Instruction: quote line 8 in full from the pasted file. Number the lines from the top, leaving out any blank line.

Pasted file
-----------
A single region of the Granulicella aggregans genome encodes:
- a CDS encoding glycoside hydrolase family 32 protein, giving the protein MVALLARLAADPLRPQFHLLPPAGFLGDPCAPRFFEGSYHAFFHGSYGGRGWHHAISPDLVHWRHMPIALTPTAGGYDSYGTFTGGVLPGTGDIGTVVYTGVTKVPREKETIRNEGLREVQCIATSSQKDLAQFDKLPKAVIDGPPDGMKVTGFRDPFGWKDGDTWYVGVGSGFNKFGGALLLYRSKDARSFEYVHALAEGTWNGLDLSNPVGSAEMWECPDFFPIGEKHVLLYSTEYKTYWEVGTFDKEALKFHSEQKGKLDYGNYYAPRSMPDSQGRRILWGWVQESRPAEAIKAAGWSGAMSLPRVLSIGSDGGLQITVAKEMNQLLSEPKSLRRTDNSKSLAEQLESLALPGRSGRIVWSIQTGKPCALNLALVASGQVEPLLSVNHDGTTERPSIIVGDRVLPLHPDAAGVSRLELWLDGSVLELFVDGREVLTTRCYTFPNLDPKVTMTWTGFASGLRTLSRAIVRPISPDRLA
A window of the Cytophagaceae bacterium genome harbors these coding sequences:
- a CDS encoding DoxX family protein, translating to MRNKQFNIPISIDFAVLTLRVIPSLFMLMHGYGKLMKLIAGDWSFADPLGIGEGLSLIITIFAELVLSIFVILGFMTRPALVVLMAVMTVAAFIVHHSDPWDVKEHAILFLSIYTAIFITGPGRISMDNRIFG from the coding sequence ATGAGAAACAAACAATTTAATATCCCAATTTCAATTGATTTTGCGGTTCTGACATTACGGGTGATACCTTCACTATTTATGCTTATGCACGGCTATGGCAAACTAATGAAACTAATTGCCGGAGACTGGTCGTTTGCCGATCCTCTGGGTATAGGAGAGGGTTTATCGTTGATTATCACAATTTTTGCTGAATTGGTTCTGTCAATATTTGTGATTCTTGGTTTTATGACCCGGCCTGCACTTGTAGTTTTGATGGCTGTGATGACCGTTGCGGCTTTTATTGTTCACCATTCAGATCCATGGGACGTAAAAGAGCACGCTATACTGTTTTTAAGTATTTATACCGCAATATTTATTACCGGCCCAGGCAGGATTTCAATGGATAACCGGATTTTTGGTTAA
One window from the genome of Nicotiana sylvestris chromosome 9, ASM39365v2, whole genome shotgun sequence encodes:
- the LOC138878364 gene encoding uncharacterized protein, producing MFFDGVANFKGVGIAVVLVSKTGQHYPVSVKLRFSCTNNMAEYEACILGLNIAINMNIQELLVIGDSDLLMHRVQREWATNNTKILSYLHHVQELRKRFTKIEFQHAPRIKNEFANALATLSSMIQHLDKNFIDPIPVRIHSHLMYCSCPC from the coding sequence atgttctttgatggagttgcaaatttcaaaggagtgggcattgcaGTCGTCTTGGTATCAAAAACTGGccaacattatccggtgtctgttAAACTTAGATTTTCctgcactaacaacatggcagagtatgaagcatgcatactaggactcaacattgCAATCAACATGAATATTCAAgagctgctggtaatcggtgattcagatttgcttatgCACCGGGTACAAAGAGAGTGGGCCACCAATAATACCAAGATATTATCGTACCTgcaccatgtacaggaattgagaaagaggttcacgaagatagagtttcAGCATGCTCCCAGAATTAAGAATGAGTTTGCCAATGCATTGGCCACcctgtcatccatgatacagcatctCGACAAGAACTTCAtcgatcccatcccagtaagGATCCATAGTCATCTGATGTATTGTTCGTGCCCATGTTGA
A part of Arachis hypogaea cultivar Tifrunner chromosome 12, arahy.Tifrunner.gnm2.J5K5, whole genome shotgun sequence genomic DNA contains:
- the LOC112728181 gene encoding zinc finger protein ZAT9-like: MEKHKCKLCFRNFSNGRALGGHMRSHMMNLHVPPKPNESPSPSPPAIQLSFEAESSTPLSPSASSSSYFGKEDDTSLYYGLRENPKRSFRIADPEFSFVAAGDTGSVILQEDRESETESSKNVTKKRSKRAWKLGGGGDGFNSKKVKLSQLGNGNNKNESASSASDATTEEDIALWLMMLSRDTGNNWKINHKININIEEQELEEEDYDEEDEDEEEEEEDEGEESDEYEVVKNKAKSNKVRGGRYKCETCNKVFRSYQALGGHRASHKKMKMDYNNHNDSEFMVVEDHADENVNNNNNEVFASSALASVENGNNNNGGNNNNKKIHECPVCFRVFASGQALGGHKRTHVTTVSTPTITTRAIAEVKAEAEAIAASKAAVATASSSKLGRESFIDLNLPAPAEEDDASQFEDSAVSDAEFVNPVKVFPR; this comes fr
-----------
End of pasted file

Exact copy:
- the LOC112728181 gene encoding zinc finger protein ZAT9-like: MEKHKCKLCFRNFSNGRALGGHMRSHMMNLHVPPKPNESPSPSPPAIQLSFEAESSTPLSPSASSSSYFGKEDDTSLYYGLRENPKRSFRIADPEFSFVAAGDTGSVILQEDRESETESSKNVTKKRSKRAWKLGGGGDGFNSKKVKLSQLGNGNNKNESASSASDATTEEDIALWLMMLSRDTGNNWKINHKININIEEQELEEEDYDEEDEDEEEEEEDEGEESDEYEVVKNKAKSNKVRGGRYKCETCNKVFRSYQALGGHRASHKKMKMDYNNHNDSEFMVVEDHADENVNNNNNEVFASSALASVENGNNNNGGNNNNKKIHECPVCFRVFASGQALGGHKRTHVTTVSTPTITTRAIAEVKAEAEAIAASKAAVATASSSKLGRESFIDLNLPAPAEEDDASQFEDSAVSDAEFVNPVKVFPR; this comes fr